Sec. 129. Banks Defined

A bank is an institution which borrows and loans money and deals in negotiable securities and keeps money on deposit. A banker is one who conducts a banking business. Banks, now are usually incorporated.

A bank is "An institution generally incorporated, authorized to receive deposits of money, to lend money and to issue promissory notes - usually known by the name of banknotes - or to perform some one or more of these functions."151

Banks are said to be of three sorts - those which receive deposits, those which discount commercial paper, and those which issue banknotes for circulation. But these activities are usually performed by the same bank.

A bank that is not incorporated is called a "private" bank. A bank organized under a state law is called a state bank, and under the Federal law, a national bank.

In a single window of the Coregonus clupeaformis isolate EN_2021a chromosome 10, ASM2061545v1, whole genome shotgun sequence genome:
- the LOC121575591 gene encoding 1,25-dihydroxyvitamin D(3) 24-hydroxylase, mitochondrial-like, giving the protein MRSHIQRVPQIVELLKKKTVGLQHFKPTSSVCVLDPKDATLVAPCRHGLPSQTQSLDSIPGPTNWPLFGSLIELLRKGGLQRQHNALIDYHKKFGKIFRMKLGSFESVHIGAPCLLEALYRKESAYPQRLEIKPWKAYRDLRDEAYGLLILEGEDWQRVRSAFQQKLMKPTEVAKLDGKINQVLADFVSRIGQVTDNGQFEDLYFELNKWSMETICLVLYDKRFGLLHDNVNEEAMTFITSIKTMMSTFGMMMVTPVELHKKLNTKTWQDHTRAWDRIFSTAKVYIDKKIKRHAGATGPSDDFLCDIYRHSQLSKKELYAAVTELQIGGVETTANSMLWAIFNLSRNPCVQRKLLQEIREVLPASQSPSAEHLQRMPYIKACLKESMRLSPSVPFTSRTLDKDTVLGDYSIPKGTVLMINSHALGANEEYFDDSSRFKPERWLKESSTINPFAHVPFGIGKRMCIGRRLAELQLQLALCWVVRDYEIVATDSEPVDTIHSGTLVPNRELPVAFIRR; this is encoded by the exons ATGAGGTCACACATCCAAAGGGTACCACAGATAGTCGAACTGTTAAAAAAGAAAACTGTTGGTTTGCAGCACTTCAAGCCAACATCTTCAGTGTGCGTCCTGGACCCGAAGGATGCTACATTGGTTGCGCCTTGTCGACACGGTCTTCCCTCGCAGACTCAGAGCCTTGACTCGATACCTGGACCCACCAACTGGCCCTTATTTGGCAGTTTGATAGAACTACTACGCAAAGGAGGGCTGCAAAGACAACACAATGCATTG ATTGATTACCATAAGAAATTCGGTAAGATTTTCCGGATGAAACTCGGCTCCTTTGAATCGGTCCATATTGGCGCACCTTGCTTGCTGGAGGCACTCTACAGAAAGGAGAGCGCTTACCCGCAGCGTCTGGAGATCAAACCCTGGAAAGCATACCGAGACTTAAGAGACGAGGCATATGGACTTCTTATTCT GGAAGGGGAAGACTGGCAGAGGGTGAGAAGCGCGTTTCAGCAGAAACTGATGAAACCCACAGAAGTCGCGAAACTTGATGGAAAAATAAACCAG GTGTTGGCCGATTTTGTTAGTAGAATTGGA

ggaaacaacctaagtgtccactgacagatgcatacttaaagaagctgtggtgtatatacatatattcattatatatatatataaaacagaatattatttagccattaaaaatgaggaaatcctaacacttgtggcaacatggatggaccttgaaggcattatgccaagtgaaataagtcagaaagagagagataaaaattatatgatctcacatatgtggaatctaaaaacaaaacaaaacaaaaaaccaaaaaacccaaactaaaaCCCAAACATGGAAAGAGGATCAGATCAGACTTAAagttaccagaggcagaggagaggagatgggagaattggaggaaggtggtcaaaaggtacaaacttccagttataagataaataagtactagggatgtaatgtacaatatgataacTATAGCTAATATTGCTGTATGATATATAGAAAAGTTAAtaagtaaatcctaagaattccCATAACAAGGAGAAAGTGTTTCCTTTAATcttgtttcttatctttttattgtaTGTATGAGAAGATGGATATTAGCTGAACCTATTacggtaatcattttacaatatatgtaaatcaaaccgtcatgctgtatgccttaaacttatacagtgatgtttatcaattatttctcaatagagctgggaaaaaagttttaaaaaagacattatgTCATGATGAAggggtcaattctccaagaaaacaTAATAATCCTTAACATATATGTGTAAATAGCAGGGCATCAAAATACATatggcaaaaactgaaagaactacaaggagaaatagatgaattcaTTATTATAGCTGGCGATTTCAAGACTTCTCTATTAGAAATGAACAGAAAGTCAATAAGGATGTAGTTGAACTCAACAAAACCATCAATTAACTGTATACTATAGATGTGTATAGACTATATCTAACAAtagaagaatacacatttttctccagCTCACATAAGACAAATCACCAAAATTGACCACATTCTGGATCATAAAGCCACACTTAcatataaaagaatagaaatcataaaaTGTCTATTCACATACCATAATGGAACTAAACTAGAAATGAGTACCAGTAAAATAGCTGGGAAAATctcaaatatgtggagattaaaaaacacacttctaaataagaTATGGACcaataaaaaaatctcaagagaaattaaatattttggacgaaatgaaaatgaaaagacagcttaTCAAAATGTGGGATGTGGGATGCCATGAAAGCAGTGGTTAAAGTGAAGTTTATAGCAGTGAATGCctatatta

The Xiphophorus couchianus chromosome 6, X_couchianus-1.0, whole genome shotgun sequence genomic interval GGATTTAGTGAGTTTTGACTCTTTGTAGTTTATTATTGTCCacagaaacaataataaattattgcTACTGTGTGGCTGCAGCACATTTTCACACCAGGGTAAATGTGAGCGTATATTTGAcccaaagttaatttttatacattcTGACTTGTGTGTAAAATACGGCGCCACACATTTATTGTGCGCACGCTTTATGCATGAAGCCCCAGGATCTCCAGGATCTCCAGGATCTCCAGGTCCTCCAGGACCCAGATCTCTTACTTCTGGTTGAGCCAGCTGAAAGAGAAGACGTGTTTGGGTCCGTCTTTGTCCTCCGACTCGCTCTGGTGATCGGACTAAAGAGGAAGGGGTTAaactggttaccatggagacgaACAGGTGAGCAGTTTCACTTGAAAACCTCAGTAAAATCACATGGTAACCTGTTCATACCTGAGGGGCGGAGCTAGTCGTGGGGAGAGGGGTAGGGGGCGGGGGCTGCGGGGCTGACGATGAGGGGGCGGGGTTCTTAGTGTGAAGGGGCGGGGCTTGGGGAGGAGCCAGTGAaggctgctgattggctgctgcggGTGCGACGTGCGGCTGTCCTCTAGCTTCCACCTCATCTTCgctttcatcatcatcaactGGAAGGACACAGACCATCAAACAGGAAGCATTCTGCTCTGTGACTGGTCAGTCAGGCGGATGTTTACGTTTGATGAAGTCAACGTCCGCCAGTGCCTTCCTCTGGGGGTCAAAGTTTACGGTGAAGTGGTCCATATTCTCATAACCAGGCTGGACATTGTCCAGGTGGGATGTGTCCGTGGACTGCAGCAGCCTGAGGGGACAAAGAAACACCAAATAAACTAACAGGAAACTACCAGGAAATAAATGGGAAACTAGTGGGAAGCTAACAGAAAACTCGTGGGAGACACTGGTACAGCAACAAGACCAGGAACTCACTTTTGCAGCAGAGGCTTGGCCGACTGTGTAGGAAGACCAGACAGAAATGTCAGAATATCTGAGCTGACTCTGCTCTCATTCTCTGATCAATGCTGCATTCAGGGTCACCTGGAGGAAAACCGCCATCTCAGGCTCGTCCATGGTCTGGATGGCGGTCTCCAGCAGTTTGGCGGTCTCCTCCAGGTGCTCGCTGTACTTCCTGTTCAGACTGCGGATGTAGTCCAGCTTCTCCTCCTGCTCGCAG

151. Bouviers Law Dict., title, "Banks."

A bank which receives money for deposit, not subject to check, and upon which it pays interest, is called a "savings bank."

Banks are peculiarly susceptible to governmental regulation. Operating as depositaries of money and issuing banknotes their responsibility determines the prosperity of the community. They are, in effect, although maintained by private funds, a part of the monetary system of the country. The soundness of the banking system is vital to the welfare of the people. Hence, the propriety of intimate regulation by the state.

In this chapter, only a very general discussion may be attempted; and the purpose is to give a general understanding of the scope of the law of banks and banking.